. Synergistic effect of β-amyloid and neurodegeneration on cognitive decline in clinically normal individuals. JAMA Neurol. 2014 Nov;71(11):1379-85. PubMed.

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  1. This is a very nice study: informative, useful, and timely. It shows that while both neurodegeneration and amyloid deposition independently have impacts on the global cognitive trajectory at follow-up, they have a synergistic effect such that their concomitant presence accelerates cognitive decline. This study emphasizes the view that the biomarkers may be considered independently (rather than sequentially), with "the additive presence of each [biomarker] causing an incremental increase in the risk of (...) progress to AD" (see Chételat, 2013).

    Of course, we have to keep in mind that the findings may differ with longer follow-up because the predictive value of each biomarker, and any combination of biomarkers, is likely highly dependent on the duration of the observation. Moreover, different interpretations may be proposed; this study obviously fuels the debate about what should be considered preclinical AD versus what should not. The answer depends on what are considered the physiopathological processes of the disease, and also on its definition, i.e., what should be called "AD" at this early stage.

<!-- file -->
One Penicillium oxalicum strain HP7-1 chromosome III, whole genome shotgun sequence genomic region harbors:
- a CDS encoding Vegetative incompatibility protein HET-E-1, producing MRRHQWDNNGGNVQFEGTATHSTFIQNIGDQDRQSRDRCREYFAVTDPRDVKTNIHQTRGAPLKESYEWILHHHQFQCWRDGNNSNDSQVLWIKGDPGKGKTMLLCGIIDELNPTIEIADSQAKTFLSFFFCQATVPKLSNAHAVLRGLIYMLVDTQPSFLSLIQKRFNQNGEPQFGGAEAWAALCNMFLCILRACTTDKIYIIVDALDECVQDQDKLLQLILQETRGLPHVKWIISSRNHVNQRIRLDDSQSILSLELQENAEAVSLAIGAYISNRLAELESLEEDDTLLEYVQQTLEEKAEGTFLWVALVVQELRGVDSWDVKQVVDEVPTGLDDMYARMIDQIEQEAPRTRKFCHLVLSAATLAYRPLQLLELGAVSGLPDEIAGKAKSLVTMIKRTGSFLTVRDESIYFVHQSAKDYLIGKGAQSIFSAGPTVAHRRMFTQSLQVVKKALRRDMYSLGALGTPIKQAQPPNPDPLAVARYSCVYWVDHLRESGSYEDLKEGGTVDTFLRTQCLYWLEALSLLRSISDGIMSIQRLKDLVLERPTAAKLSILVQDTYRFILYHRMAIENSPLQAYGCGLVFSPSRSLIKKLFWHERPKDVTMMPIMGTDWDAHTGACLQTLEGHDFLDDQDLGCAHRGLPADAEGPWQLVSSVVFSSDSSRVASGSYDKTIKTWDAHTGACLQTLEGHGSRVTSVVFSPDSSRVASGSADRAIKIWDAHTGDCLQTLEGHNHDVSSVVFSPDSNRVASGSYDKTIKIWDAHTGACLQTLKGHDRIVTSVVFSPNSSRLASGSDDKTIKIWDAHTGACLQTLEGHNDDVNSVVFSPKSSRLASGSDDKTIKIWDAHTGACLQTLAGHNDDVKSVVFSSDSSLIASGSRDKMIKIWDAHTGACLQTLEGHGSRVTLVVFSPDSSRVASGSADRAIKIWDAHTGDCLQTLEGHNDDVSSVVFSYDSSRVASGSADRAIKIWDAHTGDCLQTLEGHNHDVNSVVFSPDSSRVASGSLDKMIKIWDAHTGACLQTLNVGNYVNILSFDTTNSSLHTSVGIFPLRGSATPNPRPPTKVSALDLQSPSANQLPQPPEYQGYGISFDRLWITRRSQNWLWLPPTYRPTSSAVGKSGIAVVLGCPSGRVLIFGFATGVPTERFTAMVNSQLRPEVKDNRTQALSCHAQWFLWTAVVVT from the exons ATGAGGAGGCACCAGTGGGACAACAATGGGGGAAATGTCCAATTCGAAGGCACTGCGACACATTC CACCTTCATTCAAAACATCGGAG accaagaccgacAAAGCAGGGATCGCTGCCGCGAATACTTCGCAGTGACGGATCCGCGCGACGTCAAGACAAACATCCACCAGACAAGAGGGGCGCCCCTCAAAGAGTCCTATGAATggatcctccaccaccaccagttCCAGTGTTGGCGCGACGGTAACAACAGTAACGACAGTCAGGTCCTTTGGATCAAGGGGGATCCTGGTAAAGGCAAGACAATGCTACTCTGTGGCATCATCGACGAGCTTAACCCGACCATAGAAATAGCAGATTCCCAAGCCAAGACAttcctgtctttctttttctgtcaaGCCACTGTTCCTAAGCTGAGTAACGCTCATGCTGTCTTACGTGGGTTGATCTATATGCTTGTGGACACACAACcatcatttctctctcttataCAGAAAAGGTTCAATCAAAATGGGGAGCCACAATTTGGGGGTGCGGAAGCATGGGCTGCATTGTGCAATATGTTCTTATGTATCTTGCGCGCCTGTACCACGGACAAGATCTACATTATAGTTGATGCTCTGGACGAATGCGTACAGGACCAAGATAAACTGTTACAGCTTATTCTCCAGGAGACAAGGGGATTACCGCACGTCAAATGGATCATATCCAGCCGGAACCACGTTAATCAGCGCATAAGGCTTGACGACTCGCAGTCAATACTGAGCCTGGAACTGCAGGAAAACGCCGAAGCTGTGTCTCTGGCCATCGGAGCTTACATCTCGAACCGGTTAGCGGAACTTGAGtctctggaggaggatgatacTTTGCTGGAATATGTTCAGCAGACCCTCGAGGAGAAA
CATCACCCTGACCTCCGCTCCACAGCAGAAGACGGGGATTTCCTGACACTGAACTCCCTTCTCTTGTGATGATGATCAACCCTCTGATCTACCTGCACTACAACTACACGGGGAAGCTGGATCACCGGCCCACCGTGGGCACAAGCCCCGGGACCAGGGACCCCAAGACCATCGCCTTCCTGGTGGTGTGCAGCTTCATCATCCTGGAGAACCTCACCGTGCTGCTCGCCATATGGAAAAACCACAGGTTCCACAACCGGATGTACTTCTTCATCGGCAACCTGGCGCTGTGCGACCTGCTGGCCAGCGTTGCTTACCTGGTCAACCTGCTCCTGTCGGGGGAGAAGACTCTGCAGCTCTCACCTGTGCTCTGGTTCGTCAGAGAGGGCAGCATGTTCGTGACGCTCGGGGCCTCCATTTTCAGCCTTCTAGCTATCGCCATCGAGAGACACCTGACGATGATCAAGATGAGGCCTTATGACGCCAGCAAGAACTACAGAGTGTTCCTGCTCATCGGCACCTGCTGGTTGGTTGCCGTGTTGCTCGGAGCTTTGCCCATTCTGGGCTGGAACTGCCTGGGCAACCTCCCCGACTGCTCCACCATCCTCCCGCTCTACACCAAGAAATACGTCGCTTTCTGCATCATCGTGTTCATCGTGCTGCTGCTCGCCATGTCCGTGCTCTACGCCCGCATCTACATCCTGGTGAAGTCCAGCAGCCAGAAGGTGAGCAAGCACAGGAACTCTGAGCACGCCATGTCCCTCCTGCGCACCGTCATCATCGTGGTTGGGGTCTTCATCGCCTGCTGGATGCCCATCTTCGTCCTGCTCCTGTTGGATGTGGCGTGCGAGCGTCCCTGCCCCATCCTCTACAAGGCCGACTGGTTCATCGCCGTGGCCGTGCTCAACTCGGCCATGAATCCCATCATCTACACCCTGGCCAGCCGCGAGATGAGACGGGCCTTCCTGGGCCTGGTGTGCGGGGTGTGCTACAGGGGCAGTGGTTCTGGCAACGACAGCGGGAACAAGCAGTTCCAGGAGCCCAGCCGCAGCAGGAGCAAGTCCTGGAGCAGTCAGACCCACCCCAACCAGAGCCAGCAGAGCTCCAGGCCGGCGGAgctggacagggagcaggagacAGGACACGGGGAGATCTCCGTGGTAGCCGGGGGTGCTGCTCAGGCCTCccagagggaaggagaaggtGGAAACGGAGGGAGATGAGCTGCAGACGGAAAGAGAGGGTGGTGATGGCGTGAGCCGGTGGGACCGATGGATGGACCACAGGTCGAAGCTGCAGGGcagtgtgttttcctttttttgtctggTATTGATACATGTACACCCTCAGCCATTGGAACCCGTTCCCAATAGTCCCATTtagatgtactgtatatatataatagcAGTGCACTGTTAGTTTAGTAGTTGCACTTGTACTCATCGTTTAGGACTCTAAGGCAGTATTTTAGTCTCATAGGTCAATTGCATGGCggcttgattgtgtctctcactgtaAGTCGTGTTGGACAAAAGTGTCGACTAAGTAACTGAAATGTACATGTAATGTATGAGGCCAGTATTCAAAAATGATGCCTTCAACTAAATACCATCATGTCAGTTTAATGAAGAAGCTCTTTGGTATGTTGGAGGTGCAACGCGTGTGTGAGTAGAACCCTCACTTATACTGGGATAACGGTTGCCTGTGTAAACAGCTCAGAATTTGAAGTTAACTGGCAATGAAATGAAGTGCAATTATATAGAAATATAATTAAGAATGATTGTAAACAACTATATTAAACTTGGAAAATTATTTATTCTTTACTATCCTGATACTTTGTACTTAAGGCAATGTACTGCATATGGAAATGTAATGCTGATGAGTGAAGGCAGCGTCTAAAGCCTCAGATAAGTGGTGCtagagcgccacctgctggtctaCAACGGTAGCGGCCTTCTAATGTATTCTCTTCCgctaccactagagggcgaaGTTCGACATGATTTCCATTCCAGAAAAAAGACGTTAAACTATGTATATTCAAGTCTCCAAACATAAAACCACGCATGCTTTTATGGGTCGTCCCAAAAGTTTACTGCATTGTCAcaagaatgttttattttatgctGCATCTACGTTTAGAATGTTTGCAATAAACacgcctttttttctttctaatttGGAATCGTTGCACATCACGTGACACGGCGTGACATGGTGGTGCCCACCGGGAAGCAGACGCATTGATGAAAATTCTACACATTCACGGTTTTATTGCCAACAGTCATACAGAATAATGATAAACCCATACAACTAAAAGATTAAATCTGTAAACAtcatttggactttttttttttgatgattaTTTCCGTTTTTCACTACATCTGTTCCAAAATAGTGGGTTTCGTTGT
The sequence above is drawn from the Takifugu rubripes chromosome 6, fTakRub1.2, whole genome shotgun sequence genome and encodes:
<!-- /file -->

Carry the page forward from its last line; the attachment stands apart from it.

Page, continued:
References:

    . Alzheimer disease: Aβ-independent processes-rethinking preclinical AD. Nat Rev Neurol. 2013 Mar;9(3):123-4. PubMed.

  2. In this elegant study, Beth Mormino, Reisa Sperling, and their colleagues support the hypothesis that biomarker measurements of fibrillar amyloid deposition in cognitively unimpaired older adults are associated with an indicator of subsequent cognitive decline. They also support the hypothesis that biomarker evidence of both fibrillar amyloid deposition and neurodegeneration is associated with an even greater rate of cognitive decline, and that there may be prognostic value in the previously proposed biomarker stages of preclinical Alzheimer’s disease (AD).

    Larger samples and longer follow-up durations are needed to further clarify the extent to which these preclinical stages provide a prognostic indicator of decline and clinical progression. Findings from preclinical AD trials like the ADCS A4 trial are needed to clarify when different amyloid-modifying agents and other investigational agents need to be given in the earlier preclinical AD stages in order to have the most profound therapeutic effect.

    The Alzheimer’s Prevention Initiative Autosomal Dominant (API ADAD) and Apolipoprotein E4 (API APOE4) trials are evaluating different amyloid-modifying agents in cognitively unimpaired persons who, based on their age and genetic background, are at the highest imminent risk for the clinical onset of AD. Since about a third of the individuals in these trials are not expected to meet PET evidence consistent with moderate to frequent neuritic plaques at the time of enrollment, the API trials will evaluate these agents and test the amyloid hypothesis even earlier in the preclinical course of AD, complementing the important efforts now being undertaken in the ADCS A4 and DIAN trials.

  3. This is a really nice contribution from a group that is obviously at the forefront of work in the preclinical AD domain. A couple of things are unique about this study, but I should note that even the aspects that are consistent with other prior work serve as important replication of the longitudinal implications of different preclinical subtypes, on which we still have very limited data at this point.